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  • Hieronymus Bosch: Touched by the Devil

    Hieronymus Bosch: Touched by the Devil

    As eerie and spooky as Bosch’s works are, almost nothing is known of his life, and only 25 of his confirmed paintings and a handful of his known drawings exist, housed in art galleries across the globe. Hieronymus Bosch, Touched by the Devil follows a team of curators and art experts from Rotterdam’s Museum Boijmans van Beuningen as they attempt to bring together all of Bosch’s works to celebrate the 500th anniversary of his death. Because the documentary explores the…

  • Angry Indian Goddesses

    Angry Indian Goddesses

    The film’s most memorable chunk is a brisk opening segment, before the credits. Here, writer/director Pan Nalin (Samsara) introduces each of his titular women in cutting ways, showing their sharp, subversive responses to misogynists in their midst. Bollywood actress Jo (Amrit Maghera) bickers with a male director about her positioning as a damsel in distress. Bored housewife Pam (Pavleen Gujral) spits back at men objectifying her at the gym. Busy businesswoman Su (Sandhya Mridul) feels disrespected by the suits that…

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  • Horns

    Horns

    ★★★★

    With an outstanding performance from Daniel Radcliffe, Horns is easily the most accomplished work from director Alexandre Aja. Mixing the bloody laughter from Piranha, with the insanity of High Tension, Aja creates a world where the unrealistic events become completely believable. The first half of the film is actually quite funny, as various characters begin revealing all their desires to Ig, but things take a dark turn towards the second half, as Ig begins exploring the events of the murder.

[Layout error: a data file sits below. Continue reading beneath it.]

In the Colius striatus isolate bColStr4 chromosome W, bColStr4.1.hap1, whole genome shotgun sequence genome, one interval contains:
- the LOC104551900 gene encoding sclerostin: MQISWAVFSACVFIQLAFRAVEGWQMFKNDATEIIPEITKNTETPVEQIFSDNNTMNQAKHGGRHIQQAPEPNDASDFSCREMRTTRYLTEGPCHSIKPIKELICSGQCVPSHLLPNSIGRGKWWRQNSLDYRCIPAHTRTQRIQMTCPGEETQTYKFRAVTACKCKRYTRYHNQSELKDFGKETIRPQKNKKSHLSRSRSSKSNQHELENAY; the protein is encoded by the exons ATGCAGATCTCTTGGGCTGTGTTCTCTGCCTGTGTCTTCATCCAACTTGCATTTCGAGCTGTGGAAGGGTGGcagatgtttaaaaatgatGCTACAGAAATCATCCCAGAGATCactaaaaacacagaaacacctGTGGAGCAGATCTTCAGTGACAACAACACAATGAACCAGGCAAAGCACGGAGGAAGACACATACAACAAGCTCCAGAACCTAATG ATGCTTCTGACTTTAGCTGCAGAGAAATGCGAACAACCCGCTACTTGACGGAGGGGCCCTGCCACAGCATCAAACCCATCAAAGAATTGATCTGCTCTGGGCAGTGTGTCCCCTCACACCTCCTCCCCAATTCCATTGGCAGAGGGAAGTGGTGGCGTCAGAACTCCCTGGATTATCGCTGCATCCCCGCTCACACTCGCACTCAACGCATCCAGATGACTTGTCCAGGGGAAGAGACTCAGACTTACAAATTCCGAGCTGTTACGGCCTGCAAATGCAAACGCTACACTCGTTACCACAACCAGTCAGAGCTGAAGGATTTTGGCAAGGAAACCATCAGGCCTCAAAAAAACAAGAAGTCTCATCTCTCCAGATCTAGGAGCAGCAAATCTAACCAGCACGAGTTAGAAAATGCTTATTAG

Read the full review here: thetfs.ca/2013/09/08/tiff-review-horns/

  • Kung Fu Panda 3

    Kung Fu Panda 3

    The secret weapon of these films has always been James Hong as Po’s adoptive father, the noodle-cooking goose Mr. Ping. Kung Fu Panda 3 leans hard on Hong’s expressive voice work, letting him provide the film with its biggest laughs and its most surprising moments of profundity. The first film played the long joke of Po, a panda, thinking Mr. Ping, a goose, was his biological father, and the second film used the revelation of Po’s heritage as its emotional…